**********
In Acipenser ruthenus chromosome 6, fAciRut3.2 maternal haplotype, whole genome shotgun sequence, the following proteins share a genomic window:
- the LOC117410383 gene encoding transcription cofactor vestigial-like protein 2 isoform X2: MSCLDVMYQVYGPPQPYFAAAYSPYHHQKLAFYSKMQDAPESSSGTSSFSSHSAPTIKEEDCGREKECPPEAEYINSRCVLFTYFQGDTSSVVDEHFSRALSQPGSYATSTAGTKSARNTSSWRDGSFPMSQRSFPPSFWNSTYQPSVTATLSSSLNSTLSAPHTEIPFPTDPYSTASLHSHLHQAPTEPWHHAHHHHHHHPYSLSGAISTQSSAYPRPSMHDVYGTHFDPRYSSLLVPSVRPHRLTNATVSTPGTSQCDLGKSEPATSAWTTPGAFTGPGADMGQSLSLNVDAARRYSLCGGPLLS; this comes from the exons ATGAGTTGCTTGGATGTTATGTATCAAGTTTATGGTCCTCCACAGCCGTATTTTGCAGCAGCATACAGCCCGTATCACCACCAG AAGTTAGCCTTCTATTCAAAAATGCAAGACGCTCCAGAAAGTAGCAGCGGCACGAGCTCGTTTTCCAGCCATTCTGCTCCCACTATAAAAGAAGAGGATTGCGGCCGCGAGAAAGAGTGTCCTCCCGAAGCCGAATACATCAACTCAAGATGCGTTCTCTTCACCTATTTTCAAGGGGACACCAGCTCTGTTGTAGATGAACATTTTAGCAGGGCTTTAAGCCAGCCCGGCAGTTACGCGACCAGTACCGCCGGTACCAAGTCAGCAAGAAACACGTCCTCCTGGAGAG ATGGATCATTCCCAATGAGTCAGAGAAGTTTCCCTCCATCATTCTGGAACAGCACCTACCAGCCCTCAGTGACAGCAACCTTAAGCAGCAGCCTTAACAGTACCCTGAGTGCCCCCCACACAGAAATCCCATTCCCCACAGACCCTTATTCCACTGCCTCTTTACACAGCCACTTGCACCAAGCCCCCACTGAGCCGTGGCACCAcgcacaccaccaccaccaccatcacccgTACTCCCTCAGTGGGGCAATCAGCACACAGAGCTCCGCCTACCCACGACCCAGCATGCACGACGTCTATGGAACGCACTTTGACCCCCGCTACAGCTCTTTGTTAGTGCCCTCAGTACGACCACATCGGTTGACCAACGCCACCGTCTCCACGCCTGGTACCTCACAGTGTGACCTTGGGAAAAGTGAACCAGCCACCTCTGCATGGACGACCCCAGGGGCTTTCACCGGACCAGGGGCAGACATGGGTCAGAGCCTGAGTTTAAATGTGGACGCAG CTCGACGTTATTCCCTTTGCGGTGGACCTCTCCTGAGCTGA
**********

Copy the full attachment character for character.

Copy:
In Acipenser ruthenus chromosome 6, fAciRut3.2 maternal haplotype, whole genome shotgun sequence, the following proteins share a genomic window:
- the LOC117410383 gene encoding transcription cofactor vestigial-like protein 2 isoform X2: MSCLDVMYQVYGPPQPYFAAAYSPYHHQKLAFYSKMQDAPESSSGTSSFSSHSAPTIKEEDCGREKECPPEAEYINSRCVLFTYFQGDTSSVVDEHFSRALSQPGSYATSTAGTKSARNTSSWRDGSFPMSQRSFPPSFWNSTYQPSVTATLSSSLNSTLSAPHTEIPFPTDPYSTASLHSHLHQAPTEPWHHAHHHHHHHPYSLSGAISTQSSAYPRPSMHDVYGTHFDPRYSSLLVPSVRPHRLTNATVSTPGTSQCDLGKSEPATSAWTTPGAFTGPGADMGQSLSLNVDAARRYSLCGGPLLS; this comes from the exons ATGAGTTGCTTGGATGTTATGTATCAAGTTTATGGTCCTCCACAGCCGTATTTTGCAGCAGCATACAGCCCGTATCACCACCAG AAGTTAGCCTTCTATTCAAAAATGCAAGACGCTCCAGAAAGTAGCAGCGGCACGAGCTCGTTTTCCAGCCATTCTGCTCCCACTATAAAAGAAGAGGATTGCGGCCGCGAGAAAGAGTGTCCTCCCGAAGCCGAATACATCAACTCAAGATGCGTTCTCTTCACCTATTTTCAAGGGGACACCAGCTCTGTTGTAGATGAACATTTTAGCAGGGCTTTAAGCCAGCCCGGCAGTTACGCGACCAGTACCGCCGGTACCAAGTCAGCAAGAAACACGTCCTCCTGGAGAG ATGGATCATTCCCAATGAGTCAGAGAAGTTTCCCTCCATCATTCTGGAACAGCACCTACCAGCCCTCAGTGACAGCAACCTTAAGCAGCAGCCTTAACAGTACCCTGAGTGCCCCCCACACAGAAATCCCATTCCCCACAGACCCTTATTCCACTGCCTCTTTACACAGCCACTTGCACCAAGCCCCCACTGAGCCGTGGCACCAcgcacaccaccaccaccaccatcacccgTACTCCCTCAGTGGGGCAATCAGCACACAGAGCTCCGCCTACCCACGACCCAGCATGCACGACGTCTATGGAACGCACTTTGACCCCCGCTACAGCTCTTTGTTAGTGCCCTCAGTACGACCACATCGGTTGACCAACGCCACCGTCTCCACGCCTGGTACCTCACAGTGTGACCTTGGGAAAAGTGAACCAGCCACCTCTGCATGGACGACCCCAGGGGCTTTCACCGGACCAGGGGCAGACATGGGTCAGAGCCTGAGTTTAAATGTGGACGCAG CTCGACGTTATTCCCTTTGCGGTGGACCTCTCCTGAGCTGA